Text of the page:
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New Documentary on 1996 De La Hoya vs. Chavez Fight Digs Into Complexity of Mexican Ethnicity Across the Border

It’s no surprise that La Guerra Civil was chosen as one of the Sundance Film Festival’s opening night premieres. The documentary delivers two of the qualities that make Sundance Sundance: cultural relevance, along with glamorous celebrities to walk the red carpet in Park City, Utah, thanks to director Eva Longoria Bastón and Hall of Fame boxer Oscar De La Hoya.

Except, of course, there was no red carpet. Instead, the Corpus Christi native’s film about De La Hoya’s 1996 fight against Mexican all-time great Julio César Chávez kicked off the festival’s second year as a pandemic-altered, online-only showcase, with the director and the boxer beaming in for a videoconference Q&A. (During the discussion, one of Longoria Bastón’s kids could be heard running through the room and De La Hoya had trouble signing off—Sundance stars on Zoom, they’re just like us!)

De La Hoya and Longoria Bastón are friends, and the Desperate Housewives actress has been producing and directing for both film and television since 2010 (her first feature film, Flamin’ Hot, is also due for release this year). When De La Hoya asked Longoria Bastón if she’d be interested in making a documentary about the fight, she said sure, as long as she could tell the story her way. The hook for the film was meant to be the fight’s twenty-fifth anniversary, which was June 7 of last year (the Los Angeles Times published an oral history by Texas Monthly contributor Roberto José Andrade Franco on that day). But Longoria Bastón was interested in a broader theme, and what the two fighters symbolized, and the result is worth the wait.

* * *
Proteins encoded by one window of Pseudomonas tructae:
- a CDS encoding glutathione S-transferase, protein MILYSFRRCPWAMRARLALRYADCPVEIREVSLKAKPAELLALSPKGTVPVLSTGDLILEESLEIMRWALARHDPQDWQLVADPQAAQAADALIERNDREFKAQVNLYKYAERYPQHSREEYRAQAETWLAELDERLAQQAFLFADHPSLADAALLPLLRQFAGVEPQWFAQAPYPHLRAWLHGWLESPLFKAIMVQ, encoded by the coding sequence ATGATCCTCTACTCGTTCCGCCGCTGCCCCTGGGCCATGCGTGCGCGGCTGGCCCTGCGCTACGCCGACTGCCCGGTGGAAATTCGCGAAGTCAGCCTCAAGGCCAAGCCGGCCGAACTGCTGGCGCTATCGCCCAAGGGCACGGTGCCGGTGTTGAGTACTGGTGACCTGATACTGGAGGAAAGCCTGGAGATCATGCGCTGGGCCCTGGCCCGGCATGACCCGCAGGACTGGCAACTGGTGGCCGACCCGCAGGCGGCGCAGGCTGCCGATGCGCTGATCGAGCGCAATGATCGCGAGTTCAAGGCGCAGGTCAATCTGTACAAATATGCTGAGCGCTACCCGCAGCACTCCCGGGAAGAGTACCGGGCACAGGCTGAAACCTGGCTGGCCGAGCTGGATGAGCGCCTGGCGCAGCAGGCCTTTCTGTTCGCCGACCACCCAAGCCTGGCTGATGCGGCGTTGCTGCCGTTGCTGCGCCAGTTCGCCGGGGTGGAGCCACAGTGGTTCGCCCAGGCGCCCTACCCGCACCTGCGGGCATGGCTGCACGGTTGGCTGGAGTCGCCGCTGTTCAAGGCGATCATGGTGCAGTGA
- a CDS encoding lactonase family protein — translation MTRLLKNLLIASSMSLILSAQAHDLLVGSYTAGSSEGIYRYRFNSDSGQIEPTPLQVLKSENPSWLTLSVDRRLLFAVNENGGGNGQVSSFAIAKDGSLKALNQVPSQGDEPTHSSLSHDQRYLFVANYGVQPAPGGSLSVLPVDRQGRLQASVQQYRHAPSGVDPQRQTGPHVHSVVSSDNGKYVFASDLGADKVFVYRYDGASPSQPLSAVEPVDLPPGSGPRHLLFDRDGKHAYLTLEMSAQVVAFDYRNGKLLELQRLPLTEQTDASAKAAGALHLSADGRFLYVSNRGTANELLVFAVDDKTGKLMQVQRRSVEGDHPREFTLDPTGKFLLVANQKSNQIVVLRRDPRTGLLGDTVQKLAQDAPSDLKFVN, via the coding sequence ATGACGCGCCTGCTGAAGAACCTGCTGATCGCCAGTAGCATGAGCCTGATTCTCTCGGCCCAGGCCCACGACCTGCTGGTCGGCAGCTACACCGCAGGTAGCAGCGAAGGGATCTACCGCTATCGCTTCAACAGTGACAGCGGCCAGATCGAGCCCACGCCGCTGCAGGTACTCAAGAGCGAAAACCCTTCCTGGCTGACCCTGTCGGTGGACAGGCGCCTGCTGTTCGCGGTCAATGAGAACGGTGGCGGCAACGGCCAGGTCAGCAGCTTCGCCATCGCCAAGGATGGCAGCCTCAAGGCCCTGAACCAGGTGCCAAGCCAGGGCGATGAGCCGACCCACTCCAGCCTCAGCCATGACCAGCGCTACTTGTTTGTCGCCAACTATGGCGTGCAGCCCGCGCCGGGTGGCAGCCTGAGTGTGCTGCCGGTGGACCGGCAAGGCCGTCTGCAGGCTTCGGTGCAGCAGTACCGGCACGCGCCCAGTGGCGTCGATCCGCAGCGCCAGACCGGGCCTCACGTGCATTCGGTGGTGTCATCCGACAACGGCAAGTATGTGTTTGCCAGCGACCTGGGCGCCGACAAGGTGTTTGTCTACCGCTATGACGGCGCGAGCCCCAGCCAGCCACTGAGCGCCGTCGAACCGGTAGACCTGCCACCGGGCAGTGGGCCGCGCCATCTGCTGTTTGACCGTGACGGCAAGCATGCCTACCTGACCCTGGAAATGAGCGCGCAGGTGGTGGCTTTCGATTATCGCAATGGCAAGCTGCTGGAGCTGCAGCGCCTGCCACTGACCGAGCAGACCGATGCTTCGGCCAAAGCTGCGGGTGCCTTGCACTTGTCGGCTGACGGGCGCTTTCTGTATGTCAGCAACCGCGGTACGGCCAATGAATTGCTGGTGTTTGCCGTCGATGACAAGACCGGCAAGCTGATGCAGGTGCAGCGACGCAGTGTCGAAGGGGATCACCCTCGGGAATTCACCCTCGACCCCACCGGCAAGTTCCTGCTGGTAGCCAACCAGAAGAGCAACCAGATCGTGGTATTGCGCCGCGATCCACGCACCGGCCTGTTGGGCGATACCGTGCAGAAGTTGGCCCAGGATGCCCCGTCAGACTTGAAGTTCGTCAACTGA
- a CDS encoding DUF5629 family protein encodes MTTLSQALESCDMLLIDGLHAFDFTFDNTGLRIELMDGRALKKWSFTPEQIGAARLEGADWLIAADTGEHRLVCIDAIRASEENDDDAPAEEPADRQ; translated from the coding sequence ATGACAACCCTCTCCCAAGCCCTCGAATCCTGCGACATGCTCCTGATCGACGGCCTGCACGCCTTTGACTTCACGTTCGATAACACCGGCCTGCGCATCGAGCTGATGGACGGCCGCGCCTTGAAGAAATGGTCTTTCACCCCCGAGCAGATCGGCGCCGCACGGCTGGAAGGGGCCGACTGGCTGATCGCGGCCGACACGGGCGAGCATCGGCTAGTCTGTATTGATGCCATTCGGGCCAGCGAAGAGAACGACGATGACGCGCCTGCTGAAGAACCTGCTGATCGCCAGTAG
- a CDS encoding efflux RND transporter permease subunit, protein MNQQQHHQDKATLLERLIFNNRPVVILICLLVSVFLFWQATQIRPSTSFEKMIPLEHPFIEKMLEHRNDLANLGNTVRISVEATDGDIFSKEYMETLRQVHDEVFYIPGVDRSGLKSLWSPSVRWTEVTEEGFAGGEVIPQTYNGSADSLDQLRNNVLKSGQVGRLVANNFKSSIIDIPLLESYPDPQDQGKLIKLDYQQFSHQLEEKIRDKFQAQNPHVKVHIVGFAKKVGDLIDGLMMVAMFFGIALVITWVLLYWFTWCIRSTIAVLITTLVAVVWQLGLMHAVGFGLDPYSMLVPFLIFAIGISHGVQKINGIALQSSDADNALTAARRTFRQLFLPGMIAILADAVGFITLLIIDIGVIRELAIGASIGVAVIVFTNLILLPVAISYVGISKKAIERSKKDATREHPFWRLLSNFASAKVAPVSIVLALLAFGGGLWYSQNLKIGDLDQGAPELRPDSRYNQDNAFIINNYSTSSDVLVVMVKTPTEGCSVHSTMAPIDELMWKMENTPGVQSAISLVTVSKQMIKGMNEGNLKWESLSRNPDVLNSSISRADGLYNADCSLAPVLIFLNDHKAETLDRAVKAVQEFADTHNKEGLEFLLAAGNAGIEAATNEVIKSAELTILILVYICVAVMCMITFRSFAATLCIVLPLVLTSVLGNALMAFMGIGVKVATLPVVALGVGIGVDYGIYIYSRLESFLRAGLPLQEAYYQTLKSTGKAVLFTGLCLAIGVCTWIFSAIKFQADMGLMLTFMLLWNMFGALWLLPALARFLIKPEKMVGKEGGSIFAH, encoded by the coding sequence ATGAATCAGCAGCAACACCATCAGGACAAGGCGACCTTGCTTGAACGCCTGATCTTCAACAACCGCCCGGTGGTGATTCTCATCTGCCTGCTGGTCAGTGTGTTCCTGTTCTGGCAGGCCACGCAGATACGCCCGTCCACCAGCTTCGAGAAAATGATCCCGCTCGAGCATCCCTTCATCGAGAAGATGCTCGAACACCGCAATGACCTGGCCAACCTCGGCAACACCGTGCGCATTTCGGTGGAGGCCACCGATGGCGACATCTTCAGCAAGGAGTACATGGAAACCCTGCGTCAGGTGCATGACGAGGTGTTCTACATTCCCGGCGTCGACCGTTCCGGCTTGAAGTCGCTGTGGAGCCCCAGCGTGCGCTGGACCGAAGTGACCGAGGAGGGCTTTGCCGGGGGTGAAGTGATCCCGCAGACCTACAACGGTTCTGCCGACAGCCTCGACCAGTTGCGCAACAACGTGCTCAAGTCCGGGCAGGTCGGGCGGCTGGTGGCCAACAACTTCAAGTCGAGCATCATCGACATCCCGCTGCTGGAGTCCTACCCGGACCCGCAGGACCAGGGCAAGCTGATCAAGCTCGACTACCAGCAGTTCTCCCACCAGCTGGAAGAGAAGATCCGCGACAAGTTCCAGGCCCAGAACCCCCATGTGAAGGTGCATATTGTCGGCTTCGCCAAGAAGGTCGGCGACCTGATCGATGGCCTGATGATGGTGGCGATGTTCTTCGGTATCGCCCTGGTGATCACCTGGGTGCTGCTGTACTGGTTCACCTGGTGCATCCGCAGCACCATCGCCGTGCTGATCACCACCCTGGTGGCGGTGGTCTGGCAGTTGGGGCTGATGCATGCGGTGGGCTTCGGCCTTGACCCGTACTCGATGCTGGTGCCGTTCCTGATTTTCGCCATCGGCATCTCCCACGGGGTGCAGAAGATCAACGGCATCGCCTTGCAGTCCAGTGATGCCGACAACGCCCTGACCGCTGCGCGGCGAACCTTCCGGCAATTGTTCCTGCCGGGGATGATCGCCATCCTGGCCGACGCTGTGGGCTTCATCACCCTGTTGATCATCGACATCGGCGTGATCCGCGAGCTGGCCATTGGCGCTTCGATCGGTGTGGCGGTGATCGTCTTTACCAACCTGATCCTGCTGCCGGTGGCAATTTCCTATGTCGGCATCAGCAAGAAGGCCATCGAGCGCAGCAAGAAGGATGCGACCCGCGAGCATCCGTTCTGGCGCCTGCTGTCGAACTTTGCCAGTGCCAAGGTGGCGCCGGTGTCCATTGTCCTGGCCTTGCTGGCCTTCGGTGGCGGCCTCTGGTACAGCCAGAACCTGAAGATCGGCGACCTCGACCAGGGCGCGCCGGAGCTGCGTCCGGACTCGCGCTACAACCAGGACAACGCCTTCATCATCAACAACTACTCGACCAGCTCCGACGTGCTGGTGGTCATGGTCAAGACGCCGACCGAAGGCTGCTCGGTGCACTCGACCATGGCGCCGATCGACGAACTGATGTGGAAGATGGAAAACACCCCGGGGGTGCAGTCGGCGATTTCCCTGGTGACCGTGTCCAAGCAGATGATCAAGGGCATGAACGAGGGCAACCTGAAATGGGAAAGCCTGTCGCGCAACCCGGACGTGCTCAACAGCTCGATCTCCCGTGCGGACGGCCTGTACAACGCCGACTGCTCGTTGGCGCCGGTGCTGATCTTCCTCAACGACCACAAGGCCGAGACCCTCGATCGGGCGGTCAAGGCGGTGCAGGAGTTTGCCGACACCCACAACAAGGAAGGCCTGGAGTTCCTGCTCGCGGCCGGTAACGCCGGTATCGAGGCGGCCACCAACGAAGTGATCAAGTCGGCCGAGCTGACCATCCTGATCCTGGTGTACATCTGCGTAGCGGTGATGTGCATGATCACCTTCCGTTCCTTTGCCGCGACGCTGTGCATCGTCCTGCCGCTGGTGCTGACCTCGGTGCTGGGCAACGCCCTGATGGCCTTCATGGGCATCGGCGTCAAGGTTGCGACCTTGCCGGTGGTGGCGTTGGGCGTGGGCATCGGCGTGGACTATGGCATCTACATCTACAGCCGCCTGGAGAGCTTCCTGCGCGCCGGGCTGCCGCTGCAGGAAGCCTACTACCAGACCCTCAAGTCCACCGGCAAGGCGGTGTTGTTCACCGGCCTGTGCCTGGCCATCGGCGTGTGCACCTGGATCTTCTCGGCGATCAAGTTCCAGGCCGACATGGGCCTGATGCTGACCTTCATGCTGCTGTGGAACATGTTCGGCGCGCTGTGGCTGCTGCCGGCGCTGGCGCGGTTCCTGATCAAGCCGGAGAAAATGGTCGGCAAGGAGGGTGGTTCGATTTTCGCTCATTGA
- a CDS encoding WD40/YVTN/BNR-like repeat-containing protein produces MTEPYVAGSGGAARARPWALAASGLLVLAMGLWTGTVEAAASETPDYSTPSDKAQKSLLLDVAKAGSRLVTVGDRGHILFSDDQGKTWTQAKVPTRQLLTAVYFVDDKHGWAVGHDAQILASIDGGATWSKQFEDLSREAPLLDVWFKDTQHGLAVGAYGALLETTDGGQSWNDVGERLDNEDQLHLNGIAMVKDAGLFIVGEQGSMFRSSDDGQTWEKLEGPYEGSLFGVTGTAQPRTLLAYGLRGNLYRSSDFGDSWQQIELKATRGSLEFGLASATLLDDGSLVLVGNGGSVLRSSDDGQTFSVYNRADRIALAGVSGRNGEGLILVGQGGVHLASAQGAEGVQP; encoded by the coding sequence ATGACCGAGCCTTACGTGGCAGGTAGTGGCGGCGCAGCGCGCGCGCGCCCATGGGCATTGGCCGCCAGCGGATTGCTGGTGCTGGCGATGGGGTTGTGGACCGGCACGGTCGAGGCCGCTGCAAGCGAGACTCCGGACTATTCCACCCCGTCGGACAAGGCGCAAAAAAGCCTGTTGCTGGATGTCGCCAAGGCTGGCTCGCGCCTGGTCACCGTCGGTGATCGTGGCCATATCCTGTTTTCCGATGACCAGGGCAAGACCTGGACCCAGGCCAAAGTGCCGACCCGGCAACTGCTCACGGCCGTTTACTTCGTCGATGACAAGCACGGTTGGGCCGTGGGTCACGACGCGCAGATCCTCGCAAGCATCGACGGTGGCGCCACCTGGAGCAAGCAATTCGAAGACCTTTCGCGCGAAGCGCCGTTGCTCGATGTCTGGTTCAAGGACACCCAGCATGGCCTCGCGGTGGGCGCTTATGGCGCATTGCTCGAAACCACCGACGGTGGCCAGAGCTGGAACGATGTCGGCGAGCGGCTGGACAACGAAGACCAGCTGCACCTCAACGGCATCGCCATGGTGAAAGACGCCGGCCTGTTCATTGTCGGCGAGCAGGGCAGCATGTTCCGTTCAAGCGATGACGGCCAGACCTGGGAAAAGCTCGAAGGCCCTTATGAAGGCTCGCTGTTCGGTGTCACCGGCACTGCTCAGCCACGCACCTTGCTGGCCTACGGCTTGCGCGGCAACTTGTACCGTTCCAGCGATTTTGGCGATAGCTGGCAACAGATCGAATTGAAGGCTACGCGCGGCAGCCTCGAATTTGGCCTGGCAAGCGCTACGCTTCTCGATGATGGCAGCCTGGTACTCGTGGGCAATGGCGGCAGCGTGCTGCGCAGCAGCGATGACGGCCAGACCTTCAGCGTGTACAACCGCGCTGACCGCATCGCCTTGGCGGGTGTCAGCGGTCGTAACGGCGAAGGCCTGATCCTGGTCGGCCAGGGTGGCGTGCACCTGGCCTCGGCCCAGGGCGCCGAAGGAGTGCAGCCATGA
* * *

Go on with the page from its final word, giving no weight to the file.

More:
“I remember this fight,” she said after the screening. “What’s interesting to me is the cultural divide that that fight had. My household was divided. And so I thought that would be interesting to explore, because I feel like it’s an issue we still face as a community.”

That issue: Mexican and Mexican American identity, both shared and not.

Read entire article at Texas Monthly